By Isa Jones
By Mary Willson
By Brian Turk
By Drew AIles
By Taylor Boylston
By Bree Davies
By Emerald O'Brien
"That's the best compliment ever," says MC Thes One. "I don't want to sound new. I want to sound old, because that's what I listen to."
Both born in 1977, Thes One and Double K are roughly the same age as hip-hop itself, children of an era when the Native Tongues were still collectively kicking it in New York and Pete Rock and CL Smooth were telling us something about Mecca and the Soul Brother. Today, at a shared and wizened age of 23, Thes and Double K want to bring the old-school beat back. Though every new Jack coming out now is trying to bite the new sound of the day -- whether it be Swizz Beats or Mannie Fresh -- the People Under the Stairs load their DJ crates with the kind of records you might find in your parents' collections, if they were hip to the Fatback Band or Joe Tex back in the day. Yet rather than simply riding a retro tip, the People's nods to the past actually culminate in something live and original.
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On their second release, Question in the Form of an Answer (due to hit the streets on June 6), Thes One and Double K dance all over the foundational framework of their heralded 1998 underground debut, The Next Step. The technically superior Question finds Thes and K recording to ADAT for the first time. (Step was, according to Thes, recorded on "analog, just a real shitty eight-track.") Yet the two marry a heightened production aesthetic with their lo-fi studio roots: They may have gone digital, but you still won't find any slick computer studio tricks on this disc. It's all vinyl, baby; they even forsake live keyboards and drums. "The whole album is nothing but a sampler and records," says Thes One. "We never use anything else, not even for high hats."
Though it might be easy to mistake the group's moniker as a nod to horrorcore rap -- a somewhat ill-fated genre artists like RZA and the Gravediggaz attempted to usher in in the early '90s -- there are some similarities between Thes One and Double K and the film from which they cop their name. Director Wes Craven's humorous, horrific slasher fable used an elaborate house as a metaphor for the evil and cannibalism that can linger beneath a veil of wealth and suburban life; though not as macabre, the People Under the Stairs view their name and their latest album title as a commentary on hip-hop culture.
And just what is wrong with hip-hop? The People feel that somewhere along the way, hip-hop lost its way and sold its soul. Without trying to sound too self-righteous, the guys say they hope to lead a new-school revolt and steer the form back on path. According to them, it's all about positivity and having fun with beats and samples. It's about upholding the legacy of legends like Kool Herc.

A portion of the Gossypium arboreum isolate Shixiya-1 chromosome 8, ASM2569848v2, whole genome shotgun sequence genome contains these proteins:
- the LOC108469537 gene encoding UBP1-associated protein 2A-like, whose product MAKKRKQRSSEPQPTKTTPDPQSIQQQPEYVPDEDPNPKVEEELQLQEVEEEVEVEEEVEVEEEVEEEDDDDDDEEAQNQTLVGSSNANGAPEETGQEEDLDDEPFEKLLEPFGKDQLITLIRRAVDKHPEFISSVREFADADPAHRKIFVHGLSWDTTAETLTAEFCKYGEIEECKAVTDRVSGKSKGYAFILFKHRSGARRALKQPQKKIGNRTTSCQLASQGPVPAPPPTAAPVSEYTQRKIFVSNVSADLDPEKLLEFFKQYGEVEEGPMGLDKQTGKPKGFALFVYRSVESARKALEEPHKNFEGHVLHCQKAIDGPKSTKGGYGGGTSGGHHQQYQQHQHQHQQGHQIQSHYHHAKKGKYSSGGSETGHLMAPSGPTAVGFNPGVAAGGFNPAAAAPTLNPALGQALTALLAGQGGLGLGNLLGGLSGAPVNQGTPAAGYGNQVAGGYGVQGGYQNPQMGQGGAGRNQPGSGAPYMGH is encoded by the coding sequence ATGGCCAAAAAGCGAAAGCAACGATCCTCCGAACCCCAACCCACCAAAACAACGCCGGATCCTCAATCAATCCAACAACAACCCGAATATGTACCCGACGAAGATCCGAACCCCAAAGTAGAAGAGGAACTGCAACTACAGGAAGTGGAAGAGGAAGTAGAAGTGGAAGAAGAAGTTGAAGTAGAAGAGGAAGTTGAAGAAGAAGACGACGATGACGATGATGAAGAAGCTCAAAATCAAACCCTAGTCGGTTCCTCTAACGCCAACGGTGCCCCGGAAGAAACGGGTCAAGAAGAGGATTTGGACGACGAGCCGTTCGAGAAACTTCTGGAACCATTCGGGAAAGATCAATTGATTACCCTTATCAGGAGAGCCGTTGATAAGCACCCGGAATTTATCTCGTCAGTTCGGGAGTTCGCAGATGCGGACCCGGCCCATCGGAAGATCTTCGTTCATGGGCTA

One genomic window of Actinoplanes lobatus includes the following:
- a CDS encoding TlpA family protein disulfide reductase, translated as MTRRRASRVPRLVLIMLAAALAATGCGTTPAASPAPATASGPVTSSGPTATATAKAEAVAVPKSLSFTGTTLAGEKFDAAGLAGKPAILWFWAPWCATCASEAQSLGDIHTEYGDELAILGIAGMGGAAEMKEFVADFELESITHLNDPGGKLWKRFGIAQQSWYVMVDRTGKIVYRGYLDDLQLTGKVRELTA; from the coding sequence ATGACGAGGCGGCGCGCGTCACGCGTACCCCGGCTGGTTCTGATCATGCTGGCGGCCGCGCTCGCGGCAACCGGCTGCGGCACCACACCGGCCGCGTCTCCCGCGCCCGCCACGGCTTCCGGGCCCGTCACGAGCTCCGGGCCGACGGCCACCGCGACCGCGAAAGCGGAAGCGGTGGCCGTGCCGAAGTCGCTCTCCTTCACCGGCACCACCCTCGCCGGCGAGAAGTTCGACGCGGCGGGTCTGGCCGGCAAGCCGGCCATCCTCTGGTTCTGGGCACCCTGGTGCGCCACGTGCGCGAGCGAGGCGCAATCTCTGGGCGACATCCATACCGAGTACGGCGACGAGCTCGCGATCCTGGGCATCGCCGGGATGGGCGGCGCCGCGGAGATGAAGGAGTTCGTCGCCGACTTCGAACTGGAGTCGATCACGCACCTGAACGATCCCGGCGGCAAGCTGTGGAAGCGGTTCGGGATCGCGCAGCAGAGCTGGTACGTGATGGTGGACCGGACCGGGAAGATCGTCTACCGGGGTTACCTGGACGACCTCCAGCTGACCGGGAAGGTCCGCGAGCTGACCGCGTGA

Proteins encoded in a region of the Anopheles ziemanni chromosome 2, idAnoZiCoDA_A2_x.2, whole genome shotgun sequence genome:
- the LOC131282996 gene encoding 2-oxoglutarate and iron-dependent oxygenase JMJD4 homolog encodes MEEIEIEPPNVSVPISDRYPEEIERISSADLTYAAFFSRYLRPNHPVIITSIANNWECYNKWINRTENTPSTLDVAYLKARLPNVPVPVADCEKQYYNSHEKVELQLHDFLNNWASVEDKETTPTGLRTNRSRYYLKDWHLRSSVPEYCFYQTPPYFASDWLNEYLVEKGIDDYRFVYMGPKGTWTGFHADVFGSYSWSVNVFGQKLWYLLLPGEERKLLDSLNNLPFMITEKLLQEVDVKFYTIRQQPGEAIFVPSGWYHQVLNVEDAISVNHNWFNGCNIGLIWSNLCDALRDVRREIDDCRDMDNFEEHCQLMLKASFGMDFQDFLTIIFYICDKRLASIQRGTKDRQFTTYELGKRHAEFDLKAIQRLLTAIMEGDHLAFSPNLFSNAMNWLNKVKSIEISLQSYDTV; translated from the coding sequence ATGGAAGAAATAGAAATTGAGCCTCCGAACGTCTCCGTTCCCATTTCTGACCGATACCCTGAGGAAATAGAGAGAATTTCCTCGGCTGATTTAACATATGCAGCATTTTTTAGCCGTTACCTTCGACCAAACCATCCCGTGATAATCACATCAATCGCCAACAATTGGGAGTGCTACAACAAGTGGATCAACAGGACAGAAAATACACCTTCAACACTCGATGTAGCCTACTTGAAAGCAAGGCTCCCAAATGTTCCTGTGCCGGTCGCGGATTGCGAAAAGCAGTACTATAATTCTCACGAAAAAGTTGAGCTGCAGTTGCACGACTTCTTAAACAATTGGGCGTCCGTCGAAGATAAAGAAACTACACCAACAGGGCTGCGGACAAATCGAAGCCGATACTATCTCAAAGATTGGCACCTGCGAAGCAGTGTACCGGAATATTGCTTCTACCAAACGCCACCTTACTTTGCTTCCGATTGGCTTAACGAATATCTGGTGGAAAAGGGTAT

"We're trying to do something that is working in the larger history of hip-hop," says Thes. "We're not trying to go outside the rules that had been set up by our forefathers."
Such loyalty to hip-hop's past may strike some as overly purist. But you don't have to worship at the altar of Afrika Bambaata to admire the way this group playfully cuts and scratches its samples, from the intro that warps a version of "Scarborough Fair" to "Zignaflyinblow," in which the duo cuts up Billy Joel's "Captain Jack"; after Thes and Double K are finished with the line "And you just sit home and smoke your pot," the Strong Island bard sounds like some crazed MC who just inhaled a balloon full of helium. The silly Billy track is just one example of the group's tendency toward playfulness, a refreshing attribute. A number of the tracks -- "Get Drunk," for example -- have comedic excerpts from actual comedy records instead of the all-too-routine and often corny skits that litter rap records nowadays. "As far as hip-hop guys go, they need to chill the fuck out and stop taking themselves too seriously," says Thes One. "People are 'Rah-rah hip-hop' all the time. But at the end of the day, you've got to take off the five things on your head, the eight doo-rags and the medallions. You've got to be a human being and call your mom and shit."
Elsewhere, Thes One does display a serious side. He speaks with an almost missionary zeal on the importance of maintaining your identity, in life and in art. "Give Love a Chance" begins as a narrative of an aspiring young DJ who needs some nurturing and guidance. His family members kick him out because they don't think his music can pay the bills. But the group throws out these lines to help him: "To all you B-boys, keep doing your thing/Don't let them tell you otherwise because you ain't making no green." The track goes on to speak about remaining true to yourself and the art form ("American cash money keeps rolling with or without/We got a subculture to save and I'll be damned if I'll shout some shit over tracks that's wack to make a fat stack of cheese/Hip-hop is my art. Only myself I can please").